No.  M/F  Age at recurrence (months)  Renal background pathology  Pathogen in 1st episode  Pathogen in 2nd episode  Antimicrobial prophylaxis after first UTI 
12    E. coli  E. coli  TMP/SMX 
  Proteus spp.  C. albicans  TMP/SMX 
  Proteus spp.  P. aeruginosa  TMP/SMX 
  E. coli  Citrobacter spp.  TMP/SMX 
  Enterobacter spp.+Enterococcus spp.  E. coli  TMP/SMX 
  E. coli  Enterobacter spp.  NA 
  E. coli  Klebsiella spp.  NA 
  E. coli  E. coli  TMP/SMX 
  E. coli  E. coli  Cefuroxime-axetil 
10    E. coli  E. coli  TMP/SMX 
11    M. morganii  E. coli  TMP/SMX 
12    E. coli  E. coli  TMP/SMX 
13    E. coli  E. coli  TMP/SMX 
14  11    Proteus spp.  E. coli  NA 
15  11  Hydronephrosis  Enterobacter spp.  Enterococcus spp.  TMP/SMX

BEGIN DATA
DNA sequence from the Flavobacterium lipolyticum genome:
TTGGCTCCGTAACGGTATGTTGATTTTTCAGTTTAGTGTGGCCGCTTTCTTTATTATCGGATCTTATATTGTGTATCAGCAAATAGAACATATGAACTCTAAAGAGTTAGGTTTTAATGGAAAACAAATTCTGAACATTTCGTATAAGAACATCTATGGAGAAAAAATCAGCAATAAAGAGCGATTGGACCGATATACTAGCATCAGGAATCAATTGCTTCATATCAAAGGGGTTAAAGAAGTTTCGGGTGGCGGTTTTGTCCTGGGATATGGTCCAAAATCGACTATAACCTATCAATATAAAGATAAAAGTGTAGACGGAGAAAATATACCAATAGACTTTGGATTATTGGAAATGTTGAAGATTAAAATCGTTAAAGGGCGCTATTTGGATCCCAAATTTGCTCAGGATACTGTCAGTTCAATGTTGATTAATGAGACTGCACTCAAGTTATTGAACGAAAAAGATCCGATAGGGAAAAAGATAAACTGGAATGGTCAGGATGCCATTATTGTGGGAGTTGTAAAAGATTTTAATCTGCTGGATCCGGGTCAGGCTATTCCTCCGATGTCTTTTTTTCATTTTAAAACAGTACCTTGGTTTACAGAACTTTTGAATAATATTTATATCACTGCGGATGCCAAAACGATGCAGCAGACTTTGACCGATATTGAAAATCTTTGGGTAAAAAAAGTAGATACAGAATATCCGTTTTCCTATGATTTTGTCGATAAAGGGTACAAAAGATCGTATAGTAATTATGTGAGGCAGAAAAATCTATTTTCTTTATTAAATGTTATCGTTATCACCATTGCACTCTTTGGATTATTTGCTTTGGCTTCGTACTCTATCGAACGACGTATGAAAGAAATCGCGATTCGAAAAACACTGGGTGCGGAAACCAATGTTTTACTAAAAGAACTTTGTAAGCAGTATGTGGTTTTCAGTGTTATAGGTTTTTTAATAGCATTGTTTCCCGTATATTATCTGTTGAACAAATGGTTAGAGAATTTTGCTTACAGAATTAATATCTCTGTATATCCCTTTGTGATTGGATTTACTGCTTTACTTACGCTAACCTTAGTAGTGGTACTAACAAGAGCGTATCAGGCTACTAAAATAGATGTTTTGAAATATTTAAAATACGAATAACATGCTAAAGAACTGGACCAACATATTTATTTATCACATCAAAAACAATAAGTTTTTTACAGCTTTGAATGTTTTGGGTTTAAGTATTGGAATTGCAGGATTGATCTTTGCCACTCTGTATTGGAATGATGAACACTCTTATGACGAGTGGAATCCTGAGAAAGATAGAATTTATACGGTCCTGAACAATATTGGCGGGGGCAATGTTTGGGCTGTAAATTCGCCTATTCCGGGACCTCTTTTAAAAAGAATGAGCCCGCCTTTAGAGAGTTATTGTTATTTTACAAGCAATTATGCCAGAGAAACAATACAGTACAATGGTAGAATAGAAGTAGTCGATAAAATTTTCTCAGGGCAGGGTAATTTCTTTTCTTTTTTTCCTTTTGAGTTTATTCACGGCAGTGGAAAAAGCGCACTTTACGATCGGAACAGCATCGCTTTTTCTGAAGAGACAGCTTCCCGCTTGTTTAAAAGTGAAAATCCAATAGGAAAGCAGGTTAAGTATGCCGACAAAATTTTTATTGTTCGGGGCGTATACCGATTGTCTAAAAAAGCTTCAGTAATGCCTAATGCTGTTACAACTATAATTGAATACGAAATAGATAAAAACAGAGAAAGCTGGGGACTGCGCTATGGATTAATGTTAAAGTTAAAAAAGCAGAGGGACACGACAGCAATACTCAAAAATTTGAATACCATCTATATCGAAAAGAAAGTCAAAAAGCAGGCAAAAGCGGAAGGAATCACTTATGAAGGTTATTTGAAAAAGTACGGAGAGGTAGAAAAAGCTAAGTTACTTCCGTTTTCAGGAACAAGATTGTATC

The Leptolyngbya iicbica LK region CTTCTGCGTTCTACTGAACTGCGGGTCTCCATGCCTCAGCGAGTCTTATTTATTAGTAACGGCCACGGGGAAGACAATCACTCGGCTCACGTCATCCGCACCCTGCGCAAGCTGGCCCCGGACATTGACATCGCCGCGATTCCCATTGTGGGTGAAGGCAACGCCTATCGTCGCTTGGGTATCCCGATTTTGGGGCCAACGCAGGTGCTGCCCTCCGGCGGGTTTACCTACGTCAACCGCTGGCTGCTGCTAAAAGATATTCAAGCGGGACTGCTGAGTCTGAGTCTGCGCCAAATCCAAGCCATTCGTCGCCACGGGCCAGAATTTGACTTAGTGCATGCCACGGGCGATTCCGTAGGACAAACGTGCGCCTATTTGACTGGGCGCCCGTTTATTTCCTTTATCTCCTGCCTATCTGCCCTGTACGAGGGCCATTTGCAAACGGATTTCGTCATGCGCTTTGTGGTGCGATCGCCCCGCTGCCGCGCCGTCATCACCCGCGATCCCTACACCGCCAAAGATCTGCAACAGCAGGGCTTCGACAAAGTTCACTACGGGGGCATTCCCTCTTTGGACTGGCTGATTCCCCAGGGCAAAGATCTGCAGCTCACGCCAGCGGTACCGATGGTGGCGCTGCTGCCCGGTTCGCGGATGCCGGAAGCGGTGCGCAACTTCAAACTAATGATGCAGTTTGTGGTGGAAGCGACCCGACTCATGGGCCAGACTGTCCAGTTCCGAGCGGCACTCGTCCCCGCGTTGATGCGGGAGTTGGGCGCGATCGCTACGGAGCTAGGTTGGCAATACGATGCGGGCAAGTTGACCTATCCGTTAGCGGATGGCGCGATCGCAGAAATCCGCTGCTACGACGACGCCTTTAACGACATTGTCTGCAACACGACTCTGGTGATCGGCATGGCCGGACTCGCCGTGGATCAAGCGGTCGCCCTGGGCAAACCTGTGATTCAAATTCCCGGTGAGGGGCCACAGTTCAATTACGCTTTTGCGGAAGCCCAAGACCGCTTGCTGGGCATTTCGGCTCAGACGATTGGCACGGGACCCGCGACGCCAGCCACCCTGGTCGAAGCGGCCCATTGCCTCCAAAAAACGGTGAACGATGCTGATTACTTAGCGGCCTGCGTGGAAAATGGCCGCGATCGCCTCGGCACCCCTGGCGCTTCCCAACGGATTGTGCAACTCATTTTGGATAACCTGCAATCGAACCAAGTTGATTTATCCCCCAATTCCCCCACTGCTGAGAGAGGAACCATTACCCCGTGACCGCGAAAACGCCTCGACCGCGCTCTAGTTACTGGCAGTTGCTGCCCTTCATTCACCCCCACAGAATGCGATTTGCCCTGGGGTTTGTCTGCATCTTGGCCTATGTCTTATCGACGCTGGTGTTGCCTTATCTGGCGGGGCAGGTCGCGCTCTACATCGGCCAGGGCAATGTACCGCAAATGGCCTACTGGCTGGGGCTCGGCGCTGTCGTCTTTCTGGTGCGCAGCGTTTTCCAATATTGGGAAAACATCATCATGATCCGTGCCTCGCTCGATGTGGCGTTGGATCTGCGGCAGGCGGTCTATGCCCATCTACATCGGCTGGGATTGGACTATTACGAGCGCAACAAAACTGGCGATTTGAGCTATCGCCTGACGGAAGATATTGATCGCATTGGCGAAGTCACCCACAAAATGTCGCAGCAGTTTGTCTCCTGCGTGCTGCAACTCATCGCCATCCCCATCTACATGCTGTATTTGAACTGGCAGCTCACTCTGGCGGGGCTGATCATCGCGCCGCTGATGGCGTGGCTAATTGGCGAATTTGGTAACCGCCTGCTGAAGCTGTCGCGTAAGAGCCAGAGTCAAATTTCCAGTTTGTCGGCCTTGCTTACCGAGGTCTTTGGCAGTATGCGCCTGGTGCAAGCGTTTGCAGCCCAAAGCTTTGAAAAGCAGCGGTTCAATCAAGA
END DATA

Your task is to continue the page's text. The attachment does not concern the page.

16  10  Hydronephrosis  Enterobacter spp.  Enterobacter spp.  TMP/SMX 
17    E. coli  E. coli  NA 
18.1  M  Klebsiella spp.  Proteus spp.  TMP/SMX 
18.2    Klebsiella spp.  E. coli  TMP/SMX 
19.1  MCongenital megaurether, UVJ obstruction, hydronephrosisKlebsiella spp.  S. aureus  TMP/SMX 
19.2  Klebsiella spp.  C. albicans  TMP/SMX 
19.3  10  Klebsiella spp.  E. coli  TMP/SMX 
20  12    Klebsiella spp.  Klebsiella spp.  NA 

TMP/SMX, trimethoprim/sulfamethoxazole; NA, not administered; UVJ, urethero-vesicular junction.

Five of the patients with recurrent UTI did not receive any antibiotic prophylaxis following the first UTI episode. There were 23 uropathogens; no mixed pathogens recurrent UTI episodes were recorded. E. coli was the most frequent UTI pathogen recovered in recurrent UTI (12/23, 52.2% of all recurrent UTI episodes). No differences were recorded in the representation of E. coli among all the pathogens isolated in the first UTI episodes compared with the recurrent UTI episodes (95/151, 62.9% vs. 12/23, 52.2%, p=0.30).